Dark Night: A True Batman Story

Dark Night: A True Batman Story

There’s such potential in Dark Night: A True Batman Story. Fans of superhero characters are already prepped to want to know more about the author, Paul Dini, who was so instrumental in making Batman: The Animated Series. The idea of exploring how working on a fictional superhero changes after the artist has been severely mugged is a fascinating one. Unfortunately, I found the execution superficial and self-indulgent.

At a time when he was helping write the animated feature Mask of the Phantasm, Dini was attacked and beaten to the point that his nose was fractured and eye socket shattered. During his recovery, at a time when he was feeling even more sorry for himself than usual, he had a lot of imaginary conversations with Batman and his villains.

Dini reiterates obvious points. He was artistic and different. He lived alone, surrounded by toys and talking of substantial matters only to therapists. He didn’t fit in, except at work (which seems to involve a good deal of hazing, but it was ok, because they were all similar personalities). The real changes are glossed over.

Dark Night: A True Batman Story

Dini is playing to a very supportive audience here, many of whom will identify with growing up bullied and finding relief in comics and cartoons. Dini shies away from any true insight, though. He spends time on how badly the actresses he dates treat him, going out with him just because he works with Steven Spielberg, but we never see him with Misty Lee, the woman he credits briefly in text with showing him real love.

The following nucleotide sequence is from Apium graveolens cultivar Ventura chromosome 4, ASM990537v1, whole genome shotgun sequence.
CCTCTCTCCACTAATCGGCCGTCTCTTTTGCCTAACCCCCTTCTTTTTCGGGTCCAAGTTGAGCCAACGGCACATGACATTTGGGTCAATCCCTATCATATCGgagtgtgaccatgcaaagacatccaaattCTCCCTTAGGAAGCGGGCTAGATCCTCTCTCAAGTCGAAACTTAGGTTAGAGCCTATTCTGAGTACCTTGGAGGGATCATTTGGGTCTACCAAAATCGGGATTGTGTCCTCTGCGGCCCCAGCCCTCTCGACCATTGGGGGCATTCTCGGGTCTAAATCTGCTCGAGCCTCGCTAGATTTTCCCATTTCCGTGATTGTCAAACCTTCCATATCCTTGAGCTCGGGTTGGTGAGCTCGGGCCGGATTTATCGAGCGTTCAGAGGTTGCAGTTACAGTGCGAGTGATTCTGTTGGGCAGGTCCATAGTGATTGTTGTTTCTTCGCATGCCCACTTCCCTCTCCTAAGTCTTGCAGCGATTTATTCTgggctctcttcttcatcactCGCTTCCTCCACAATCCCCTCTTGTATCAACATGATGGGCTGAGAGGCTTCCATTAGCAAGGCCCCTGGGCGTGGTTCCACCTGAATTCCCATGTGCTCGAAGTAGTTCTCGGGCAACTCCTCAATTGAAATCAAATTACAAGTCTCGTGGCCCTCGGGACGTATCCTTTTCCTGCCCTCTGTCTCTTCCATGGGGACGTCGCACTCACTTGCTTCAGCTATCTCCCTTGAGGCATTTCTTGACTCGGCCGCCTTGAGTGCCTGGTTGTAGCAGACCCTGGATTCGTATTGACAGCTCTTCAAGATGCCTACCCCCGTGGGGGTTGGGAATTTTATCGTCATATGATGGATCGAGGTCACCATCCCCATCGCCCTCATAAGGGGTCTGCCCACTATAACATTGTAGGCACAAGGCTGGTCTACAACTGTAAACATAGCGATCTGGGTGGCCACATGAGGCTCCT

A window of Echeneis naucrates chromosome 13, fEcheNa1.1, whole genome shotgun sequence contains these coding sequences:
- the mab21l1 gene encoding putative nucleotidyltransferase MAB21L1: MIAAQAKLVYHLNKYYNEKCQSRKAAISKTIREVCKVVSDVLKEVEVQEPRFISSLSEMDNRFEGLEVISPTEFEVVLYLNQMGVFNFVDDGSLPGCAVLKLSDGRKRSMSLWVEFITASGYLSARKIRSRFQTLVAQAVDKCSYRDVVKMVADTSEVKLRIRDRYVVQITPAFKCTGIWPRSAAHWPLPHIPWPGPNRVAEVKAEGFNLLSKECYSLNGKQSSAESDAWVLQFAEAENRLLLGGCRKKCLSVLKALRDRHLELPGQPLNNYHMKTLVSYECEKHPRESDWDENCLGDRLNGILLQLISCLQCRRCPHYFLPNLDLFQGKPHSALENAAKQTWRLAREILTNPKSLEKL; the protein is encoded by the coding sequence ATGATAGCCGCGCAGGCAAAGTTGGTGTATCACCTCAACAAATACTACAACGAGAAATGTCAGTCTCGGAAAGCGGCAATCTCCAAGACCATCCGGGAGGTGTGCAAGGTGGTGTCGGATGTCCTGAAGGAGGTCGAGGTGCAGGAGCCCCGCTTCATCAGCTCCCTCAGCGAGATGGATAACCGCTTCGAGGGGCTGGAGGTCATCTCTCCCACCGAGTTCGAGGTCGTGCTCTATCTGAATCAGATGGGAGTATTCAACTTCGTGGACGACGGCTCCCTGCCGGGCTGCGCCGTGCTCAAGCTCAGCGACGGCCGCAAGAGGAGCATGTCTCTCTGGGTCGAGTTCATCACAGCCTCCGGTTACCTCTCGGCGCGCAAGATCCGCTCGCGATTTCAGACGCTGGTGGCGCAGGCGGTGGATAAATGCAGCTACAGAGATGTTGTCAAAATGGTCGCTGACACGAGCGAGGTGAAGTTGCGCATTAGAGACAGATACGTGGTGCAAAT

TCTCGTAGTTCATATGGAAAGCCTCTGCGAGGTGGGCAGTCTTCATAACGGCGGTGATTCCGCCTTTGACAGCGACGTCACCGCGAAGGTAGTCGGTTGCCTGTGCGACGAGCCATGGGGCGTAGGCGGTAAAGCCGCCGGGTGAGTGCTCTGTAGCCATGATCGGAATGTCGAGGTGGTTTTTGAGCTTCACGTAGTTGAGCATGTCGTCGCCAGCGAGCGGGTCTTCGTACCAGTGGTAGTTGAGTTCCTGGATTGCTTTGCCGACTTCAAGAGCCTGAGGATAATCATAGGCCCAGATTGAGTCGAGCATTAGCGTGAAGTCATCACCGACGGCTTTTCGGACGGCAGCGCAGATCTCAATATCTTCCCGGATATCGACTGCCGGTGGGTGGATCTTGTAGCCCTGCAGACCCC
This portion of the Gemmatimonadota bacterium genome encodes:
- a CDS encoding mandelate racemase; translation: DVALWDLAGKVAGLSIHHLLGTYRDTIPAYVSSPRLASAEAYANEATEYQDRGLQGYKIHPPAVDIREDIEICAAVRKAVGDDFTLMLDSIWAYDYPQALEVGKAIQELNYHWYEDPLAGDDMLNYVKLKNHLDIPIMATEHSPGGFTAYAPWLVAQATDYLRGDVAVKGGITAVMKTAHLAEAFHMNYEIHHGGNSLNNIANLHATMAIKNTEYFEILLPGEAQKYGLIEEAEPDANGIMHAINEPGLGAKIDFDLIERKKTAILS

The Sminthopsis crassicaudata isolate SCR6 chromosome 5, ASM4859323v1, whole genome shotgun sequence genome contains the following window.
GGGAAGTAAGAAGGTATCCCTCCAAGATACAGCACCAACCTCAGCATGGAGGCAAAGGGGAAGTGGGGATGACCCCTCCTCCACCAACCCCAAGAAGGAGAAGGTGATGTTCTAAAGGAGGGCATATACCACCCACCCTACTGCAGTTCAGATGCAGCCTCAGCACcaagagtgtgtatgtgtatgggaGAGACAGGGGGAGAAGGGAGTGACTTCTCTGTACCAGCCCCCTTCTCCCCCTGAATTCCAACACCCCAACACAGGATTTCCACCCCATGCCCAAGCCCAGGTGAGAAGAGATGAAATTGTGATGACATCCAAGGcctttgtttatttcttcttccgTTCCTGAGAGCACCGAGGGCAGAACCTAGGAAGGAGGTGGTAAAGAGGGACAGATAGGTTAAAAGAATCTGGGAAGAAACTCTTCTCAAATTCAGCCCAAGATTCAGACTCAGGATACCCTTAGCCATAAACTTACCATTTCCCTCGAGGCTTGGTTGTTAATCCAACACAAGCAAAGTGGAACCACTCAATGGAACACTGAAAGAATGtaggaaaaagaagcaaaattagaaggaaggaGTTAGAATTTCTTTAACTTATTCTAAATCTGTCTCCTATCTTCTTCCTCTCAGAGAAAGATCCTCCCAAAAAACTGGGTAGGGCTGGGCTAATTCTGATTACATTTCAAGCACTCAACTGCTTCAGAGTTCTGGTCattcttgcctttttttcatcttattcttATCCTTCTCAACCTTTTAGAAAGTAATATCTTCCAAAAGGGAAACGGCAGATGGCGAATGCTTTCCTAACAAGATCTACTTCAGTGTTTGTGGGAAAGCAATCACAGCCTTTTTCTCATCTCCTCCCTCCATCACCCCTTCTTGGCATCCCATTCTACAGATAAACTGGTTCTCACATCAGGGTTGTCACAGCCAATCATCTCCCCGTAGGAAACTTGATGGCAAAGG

He wallows in the struggles but only tells the reader briefly in passing of the improvements. It’s odd that I found such problems in pacing, given Dini’s professional career. The balance of content is way off, and Dini shies away from deep exploration of the topic, instead coming to the conclusion that, although he felt betrayed that no hero kept him from being beaten up, devoting his life to such fiction is ok because it makes people feel better.

I don’t disagree with this. I disagree with someone shading their story so much. A reader needs to trust an autobiographer to be honest, and I don’t feel that. There are hints of issues — as when we jump from Dad saying, “I’d like to know what kind of job you can get by watching cartoons,” to Dini saying he worked at Warner Bros. Animation, with the parents only getting mentions in passing in the rest of the book — but the difficult questions are barely raised and rarely answered. There’s an indication early on that Dini, as a child, is lying to his psychologist in order to avoid being diagnosed with something serious. I get the same feeling later on, that’s he’s glossing over anything that would be too disturbing.

The art, however, is outstanding. Eduardo Risso does an amazing job both with the real-world people and the fantasy characters overlaid as figments of Dini’s imagination. The coloring is wonderful, indicating through tone shifts which characters are real and which aren’t, and which have more importance to Dini at the time.

Seeing that work is what kept me going through the pages of self-blame and near-alcoholism portrayed, with Batman as the voice of “you should have done this instead”. (There’s actually more Joker than Batman in his internal monologue.) The biggest indicator to me that Dini is still not being honest with himself (and the readers) is near the end, when he’s summing up how things changed in a few pages and says, to the Riddler,

“If I worried that much about what other people thought, I wouldn’t have become a writer.”

The whole book is about him worrying what other people think of him, of him having internalized self-disgust based on their expectations. If he’s truly gotten to the point where he no longer cares, I would have liked to have seen how, but that’s not on the pages here. Dark Night: A True Batman Story is getting a lot of praise from people who find the autobiography striking, but I suspect those people have been attracted to the big-name superhero in the title. Anyone who’s read one of the many other biographical comics available, without the corporate tie-in, will find this story disappointing in what it lacks.

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